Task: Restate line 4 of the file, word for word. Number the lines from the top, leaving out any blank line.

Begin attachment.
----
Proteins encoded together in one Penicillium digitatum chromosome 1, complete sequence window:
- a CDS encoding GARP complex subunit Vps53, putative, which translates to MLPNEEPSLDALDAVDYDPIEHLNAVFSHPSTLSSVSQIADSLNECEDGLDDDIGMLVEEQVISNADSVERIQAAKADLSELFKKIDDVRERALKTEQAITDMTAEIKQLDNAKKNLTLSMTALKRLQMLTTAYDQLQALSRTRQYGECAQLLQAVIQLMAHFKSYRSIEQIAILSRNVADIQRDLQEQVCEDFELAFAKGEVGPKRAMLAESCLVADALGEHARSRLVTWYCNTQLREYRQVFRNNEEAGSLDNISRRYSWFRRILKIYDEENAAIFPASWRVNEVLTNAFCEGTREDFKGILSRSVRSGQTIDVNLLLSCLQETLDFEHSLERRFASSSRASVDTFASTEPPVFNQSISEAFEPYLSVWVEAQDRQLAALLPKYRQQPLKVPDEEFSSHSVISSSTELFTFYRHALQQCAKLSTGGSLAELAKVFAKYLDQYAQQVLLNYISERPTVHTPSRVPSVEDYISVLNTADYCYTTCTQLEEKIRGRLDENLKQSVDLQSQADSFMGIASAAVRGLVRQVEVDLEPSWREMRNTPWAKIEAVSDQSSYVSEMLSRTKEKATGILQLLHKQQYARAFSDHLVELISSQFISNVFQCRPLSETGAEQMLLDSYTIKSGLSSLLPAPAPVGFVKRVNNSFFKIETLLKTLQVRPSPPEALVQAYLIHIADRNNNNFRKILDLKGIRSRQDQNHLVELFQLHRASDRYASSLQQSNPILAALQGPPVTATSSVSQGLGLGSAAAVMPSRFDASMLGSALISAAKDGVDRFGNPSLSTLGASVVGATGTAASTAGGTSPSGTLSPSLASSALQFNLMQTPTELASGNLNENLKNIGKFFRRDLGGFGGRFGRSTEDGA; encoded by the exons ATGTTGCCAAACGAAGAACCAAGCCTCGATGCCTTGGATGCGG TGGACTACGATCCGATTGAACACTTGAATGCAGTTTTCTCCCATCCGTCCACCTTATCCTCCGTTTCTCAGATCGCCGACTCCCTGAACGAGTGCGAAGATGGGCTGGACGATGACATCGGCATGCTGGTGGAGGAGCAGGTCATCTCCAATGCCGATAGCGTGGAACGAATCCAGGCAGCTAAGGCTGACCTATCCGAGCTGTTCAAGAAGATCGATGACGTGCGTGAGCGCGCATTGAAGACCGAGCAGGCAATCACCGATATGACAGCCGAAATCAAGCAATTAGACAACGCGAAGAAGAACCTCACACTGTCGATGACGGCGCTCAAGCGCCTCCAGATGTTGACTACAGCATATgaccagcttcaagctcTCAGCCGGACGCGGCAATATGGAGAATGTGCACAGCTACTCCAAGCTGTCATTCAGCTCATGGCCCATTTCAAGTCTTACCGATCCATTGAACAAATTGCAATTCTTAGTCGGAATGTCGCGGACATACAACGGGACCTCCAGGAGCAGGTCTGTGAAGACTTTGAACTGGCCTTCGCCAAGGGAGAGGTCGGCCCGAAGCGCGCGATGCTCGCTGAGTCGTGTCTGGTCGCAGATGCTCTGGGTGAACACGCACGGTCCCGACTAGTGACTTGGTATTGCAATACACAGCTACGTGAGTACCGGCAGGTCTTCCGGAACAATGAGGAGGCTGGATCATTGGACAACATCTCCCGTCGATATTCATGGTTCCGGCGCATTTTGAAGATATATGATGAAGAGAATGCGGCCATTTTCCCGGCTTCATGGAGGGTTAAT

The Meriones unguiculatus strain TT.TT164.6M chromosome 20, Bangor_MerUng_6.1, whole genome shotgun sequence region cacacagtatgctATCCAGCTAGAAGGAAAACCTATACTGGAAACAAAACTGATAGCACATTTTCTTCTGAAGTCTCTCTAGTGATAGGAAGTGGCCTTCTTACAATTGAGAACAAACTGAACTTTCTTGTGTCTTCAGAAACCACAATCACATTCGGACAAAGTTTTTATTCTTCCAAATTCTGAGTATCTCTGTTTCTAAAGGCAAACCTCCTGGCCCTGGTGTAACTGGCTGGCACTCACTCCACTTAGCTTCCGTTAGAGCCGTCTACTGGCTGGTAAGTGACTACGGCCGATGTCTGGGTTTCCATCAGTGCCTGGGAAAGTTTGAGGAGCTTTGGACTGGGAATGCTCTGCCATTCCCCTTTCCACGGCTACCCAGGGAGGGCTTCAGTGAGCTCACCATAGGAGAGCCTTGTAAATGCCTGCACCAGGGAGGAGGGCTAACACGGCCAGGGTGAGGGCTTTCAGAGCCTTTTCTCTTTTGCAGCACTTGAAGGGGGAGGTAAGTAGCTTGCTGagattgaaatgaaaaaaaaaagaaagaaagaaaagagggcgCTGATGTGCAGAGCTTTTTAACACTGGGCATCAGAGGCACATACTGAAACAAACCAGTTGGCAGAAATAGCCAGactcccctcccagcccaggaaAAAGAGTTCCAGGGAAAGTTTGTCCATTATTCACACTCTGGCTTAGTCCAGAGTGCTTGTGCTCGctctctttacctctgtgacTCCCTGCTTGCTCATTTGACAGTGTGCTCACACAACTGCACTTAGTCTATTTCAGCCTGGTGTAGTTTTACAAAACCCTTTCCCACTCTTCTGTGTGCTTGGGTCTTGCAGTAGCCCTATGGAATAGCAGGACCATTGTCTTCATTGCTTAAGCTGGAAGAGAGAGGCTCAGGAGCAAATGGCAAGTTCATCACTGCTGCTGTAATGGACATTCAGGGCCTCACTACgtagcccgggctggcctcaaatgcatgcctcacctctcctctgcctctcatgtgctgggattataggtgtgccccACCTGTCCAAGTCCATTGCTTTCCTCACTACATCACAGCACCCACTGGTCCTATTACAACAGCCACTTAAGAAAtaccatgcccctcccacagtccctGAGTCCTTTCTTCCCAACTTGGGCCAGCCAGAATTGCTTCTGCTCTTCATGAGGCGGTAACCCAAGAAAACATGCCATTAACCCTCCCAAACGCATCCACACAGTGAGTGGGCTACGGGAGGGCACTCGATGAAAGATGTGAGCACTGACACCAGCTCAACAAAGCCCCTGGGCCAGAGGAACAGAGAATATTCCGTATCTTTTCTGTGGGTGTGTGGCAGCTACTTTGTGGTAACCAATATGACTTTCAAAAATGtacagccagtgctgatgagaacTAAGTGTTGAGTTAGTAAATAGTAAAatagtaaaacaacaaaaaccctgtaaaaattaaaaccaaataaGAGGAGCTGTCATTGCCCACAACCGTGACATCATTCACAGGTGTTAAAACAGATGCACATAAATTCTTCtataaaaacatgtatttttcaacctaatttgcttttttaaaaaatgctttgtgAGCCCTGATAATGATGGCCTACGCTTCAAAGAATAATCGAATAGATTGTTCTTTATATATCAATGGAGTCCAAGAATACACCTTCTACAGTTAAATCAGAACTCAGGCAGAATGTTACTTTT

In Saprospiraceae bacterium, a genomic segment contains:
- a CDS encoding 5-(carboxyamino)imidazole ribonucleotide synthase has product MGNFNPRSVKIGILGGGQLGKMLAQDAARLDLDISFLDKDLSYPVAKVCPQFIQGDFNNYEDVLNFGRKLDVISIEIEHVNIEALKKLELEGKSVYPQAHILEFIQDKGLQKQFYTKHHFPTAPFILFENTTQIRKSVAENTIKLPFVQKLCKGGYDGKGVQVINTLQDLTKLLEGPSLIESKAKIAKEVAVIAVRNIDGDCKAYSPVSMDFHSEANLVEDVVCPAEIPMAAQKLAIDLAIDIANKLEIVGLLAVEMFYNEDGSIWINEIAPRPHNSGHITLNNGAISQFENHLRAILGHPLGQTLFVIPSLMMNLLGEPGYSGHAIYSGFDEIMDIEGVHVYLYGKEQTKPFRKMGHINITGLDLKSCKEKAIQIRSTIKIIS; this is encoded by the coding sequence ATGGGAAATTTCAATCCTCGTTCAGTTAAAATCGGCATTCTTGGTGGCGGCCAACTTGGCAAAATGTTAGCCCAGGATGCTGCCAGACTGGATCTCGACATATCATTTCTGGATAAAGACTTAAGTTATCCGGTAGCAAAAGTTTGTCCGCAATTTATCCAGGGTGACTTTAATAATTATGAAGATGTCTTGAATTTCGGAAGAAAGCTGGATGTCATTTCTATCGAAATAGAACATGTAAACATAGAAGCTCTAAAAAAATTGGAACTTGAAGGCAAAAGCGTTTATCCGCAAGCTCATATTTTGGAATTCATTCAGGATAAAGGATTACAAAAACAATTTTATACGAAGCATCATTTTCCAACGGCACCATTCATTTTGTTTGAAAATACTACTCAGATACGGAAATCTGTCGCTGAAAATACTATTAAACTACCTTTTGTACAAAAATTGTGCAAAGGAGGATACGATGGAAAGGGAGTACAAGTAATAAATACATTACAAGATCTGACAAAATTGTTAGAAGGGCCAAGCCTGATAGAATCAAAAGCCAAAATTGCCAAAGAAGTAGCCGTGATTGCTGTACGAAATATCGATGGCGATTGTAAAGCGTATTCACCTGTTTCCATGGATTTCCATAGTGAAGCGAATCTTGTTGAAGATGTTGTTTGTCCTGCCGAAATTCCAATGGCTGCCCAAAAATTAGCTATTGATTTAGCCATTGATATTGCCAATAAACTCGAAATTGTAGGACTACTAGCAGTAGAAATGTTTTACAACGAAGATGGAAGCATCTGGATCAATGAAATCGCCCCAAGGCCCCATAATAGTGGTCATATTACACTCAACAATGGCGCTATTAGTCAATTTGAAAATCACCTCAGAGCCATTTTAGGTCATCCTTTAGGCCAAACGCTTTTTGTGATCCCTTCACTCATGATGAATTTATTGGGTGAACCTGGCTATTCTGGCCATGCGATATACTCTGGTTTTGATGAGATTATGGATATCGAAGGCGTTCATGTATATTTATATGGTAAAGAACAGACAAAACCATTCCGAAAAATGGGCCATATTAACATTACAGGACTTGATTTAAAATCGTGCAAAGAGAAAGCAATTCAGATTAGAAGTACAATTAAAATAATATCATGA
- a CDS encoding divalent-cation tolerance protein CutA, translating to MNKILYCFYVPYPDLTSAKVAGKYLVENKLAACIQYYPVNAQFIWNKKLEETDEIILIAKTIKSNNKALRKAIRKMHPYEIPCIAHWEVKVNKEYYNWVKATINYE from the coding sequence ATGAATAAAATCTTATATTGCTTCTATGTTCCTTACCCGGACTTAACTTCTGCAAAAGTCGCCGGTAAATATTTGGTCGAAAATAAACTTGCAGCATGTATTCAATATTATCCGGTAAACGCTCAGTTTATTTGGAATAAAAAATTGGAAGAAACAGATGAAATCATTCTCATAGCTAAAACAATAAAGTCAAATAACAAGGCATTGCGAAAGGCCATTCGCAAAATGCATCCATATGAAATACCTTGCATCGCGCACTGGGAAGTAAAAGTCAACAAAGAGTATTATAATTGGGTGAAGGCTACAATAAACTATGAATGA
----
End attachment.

In Saprospiraceae bacterium, a genomic segment contains: